It’s not every day that one of your city’s best-known and most successful institutions turns 100, so it’s a pleasure to be talking about the University of Leicester as it begins to celebrate its centenary.

The first 11 students passed through the doors of Leicester, Leicestershire and Rutland University College in 1921, realising the dreams of local thinkers and businessmen who had long advocated for a University College to be established in Leicester.

The idea was first proposed in the 1880s, but it was only in the aftermath of the Great War that it began to be taken seriously. The day after the war ended in 1918, Dr Astley Clarke, a Lieutenant Colonel in the Royal Army Medical Corps, which was based at the former Leicestershire and Rutland Lunatic Asylum, set up the ‘Leicester University Fund’.

Born and raised in Leicester, Dr Clarke was a Radiologist at the Royal Infirmary and also the President of the Leicester Literary and Philosophical Society, where the idea for a University College for Leicester was first proposed. On the same date he set up the fund, he also wrote to the local paper to build upon the idea that the city of Leicester should have “more than a mere artistic war memorial”.

Alongside other prominent figures in the local area, Clarke advocated for a ‘living memorial’ for the local people who made sacrifices in the First World War, and this is reflected in the University’s motto ‘Ut Vitam Habeant’ – “So that they may have life”.

Less than two years after Astley Clarke’s original donation, the fund stood at more than £100,000, a princely sum for those days. Much of this money was given by grieving parents and widows whose loved ones never returned from the war.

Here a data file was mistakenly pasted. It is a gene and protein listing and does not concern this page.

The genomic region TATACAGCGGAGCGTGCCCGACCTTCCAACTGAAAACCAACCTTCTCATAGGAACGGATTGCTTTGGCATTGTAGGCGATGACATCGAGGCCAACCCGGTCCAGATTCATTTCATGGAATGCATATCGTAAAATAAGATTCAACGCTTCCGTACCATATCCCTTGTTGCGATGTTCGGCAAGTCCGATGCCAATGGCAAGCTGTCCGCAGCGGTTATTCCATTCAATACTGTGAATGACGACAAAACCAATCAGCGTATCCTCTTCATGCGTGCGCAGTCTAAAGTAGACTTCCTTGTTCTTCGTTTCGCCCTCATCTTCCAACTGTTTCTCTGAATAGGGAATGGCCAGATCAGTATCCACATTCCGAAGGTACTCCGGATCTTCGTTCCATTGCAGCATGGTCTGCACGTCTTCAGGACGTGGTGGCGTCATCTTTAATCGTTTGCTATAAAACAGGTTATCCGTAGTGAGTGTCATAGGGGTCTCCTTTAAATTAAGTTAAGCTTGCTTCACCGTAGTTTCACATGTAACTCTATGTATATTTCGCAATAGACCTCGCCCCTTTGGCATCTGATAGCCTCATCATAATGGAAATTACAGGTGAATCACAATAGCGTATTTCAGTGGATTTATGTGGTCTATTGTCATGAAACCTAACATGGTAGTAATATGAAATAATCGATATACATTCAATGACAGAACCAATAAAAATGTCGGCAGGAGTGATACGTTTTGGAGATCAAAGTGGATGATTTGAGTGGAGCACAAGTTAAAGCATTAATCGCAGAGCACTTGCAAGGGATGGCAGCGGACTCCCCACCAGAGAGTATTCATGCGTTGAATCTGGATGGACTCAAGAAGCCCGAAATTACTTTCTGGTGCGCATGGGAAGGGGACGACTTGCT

In an act of serendipity, the Lunatic Asylum, which was located right next to Victoria Park, had just been vacated. It was immediately bought by local businessman Thomas Fielding Johnson, who donated it to the local Council as a site for the nascent University College. The building bears his name to this day.

The college began to grow. In 1927 the institution became University College, Leicester and then, 30 years later, was granted a Royal Charter, finally conferring the status of a University with the right to award its own degrees.

As the University College grew, so too did its ambitions in solving the challenges faced by the people of our city, our country and our planet. Today, the work carried out by their 20,000 students and 4,000 staff is still shaping the course of history.

The University has played a part in some of Leicester’s most important stories, from the discovery of DNA fingerprinting, which has become an indispensable part of law enforcement around the world, through to an enviable track record in space research which dates back to 1960. This expertise has led to a Leicester made instrument being in space every year since 1976. It’s also one of the major reasons that Leicester was chosen as the home for the National Space Centre and the brand new Space Park.

Of course, we could not forget the fact that it was thanks to University of Leicester researchers and academics that we uncovered one of the greatest archaeological stories of our time, the finding and identification of the remains of King Richard III. This project brought together experts in archaeology, history, English, genetics and many more to tell the greatest lost and found story ever and launch the University, and the city of Leicester onto the world stage.

All this year, the University will be telling the stories of their founding and highlighting the continued commitment to teaching, research and social improvement has been their touchstone for 100 years and will continue to be for the next 100.




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